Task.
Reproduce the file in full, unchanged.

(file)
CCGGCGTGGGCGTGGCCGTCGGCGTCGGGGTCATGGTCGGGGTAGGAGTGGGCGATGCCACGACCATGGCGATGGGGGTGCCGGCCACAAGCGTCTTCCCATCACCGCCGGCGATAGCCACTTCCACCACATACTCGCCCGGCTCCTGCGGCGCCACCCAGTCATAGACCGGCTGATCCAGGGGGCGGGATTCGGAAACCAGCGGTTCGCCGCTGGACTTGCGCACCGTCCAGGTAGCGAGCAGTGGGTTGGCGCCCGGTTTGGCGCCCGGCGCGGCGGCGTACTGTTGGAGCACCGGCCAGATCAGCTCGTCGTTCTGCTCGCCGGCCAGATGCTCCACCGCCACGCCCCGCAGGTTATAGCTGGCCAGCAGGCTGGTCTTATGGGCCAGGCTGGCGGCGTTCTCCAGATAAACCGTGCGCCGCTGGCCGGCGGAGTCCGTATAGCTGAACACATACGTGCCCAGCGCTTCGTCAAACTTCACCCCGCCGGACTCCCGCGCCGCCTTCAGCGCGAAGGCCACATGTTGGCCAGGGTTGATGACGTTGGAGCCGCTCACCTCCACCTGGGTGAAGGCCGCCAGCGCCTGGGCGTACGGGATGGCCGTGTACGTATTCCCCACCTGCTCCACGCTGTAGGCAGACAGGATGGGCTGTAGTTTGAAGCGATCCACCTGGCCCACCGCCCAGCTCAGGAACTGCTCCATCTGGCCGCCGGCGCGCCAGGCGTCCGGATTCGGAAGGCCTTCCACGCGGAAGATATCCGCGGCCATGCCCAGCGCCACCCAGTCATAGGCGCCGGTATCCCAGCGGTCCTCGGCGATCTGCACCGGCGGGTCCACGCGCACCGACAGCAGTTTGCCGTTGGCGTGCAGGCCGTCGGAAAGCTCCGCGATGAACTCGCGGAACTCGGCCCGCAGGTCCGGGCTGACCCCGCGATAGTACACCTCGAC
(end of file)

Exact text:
CCGGCGTGGGCGTGGCCGTCGGCGTCGGGGTCATGGTCGGGGTAGGAGTGGGCGATGCCACGACCATGGCGATGGGGGTGCCGGCCACAAGCGTCTTCCCATCACCGCCGGCGATAGCCACTTCCACCACATACTCGCCCGGCTCCTGCGGCGCCACCCAGTCATAGACCGGCTGATCCAGGGGGCGGGATTCGGAAACCAGCGGTTCGCCGCTGGACTTGCGCACCGTCCAGGTAGCGAGCAGTGGGTTGGCGCCCGGTTTGGCGCCCGGCGCGGCGGCGTACTGTTGGAGCACCGGCCAGATCAGCTCGTCGTTCTGCTCGCCGGCCAGATGCTCCACCGCCACGCCCCGCAGGTTATAGCTGGCCAGCAGGCTGGTCTTATGGGCCAGGCTGGCGGCGTTCTCCAGATAAACCGTGCGCCGCTGGCCGGCGGAGTCCGTATAGCTGAACACATACGTGCCCAGCGCTTCGTCAAACTTCACCCCGCCGGACTCCCGCGCCGCCTTCAGCGCGAAGGCCACATGTTGGCCAGGGTTGATGACGTTGGAGCCGCTCACCTCCACCTGGGTGAAGGCCGCCAGCGCCTGGGCGTACGGGATGGCCGTGTACGTATTCCCCACCTGCTCCACGCTGTAGGCAGACAGGATGGGCTGTAGTTTGAAGCGATCCACCTGGCCCACCGCCCAGCTCAGGAACTGCTCCATCTGGCCGCCGGCGCGCCAGGCGTCCGGATTCGGAAGGCCTTCCACGCGGAAGATATCCGCGGCCATGCCCAGCGCCACCCAGTCATAGGCGCCGGTATCCCAGCGGTCCTCGGCGATCTGCACCGGCGGGTCCACGCGCACCGACAGCAGTTTGCCGTTGGCGTGCAGGCCGTCGGAAAGCTCCGCGATGAACTCGCGGAACTCGGCCCGCAGGTCCGGGCTGACCCCGCGATAGTACACCTCGAC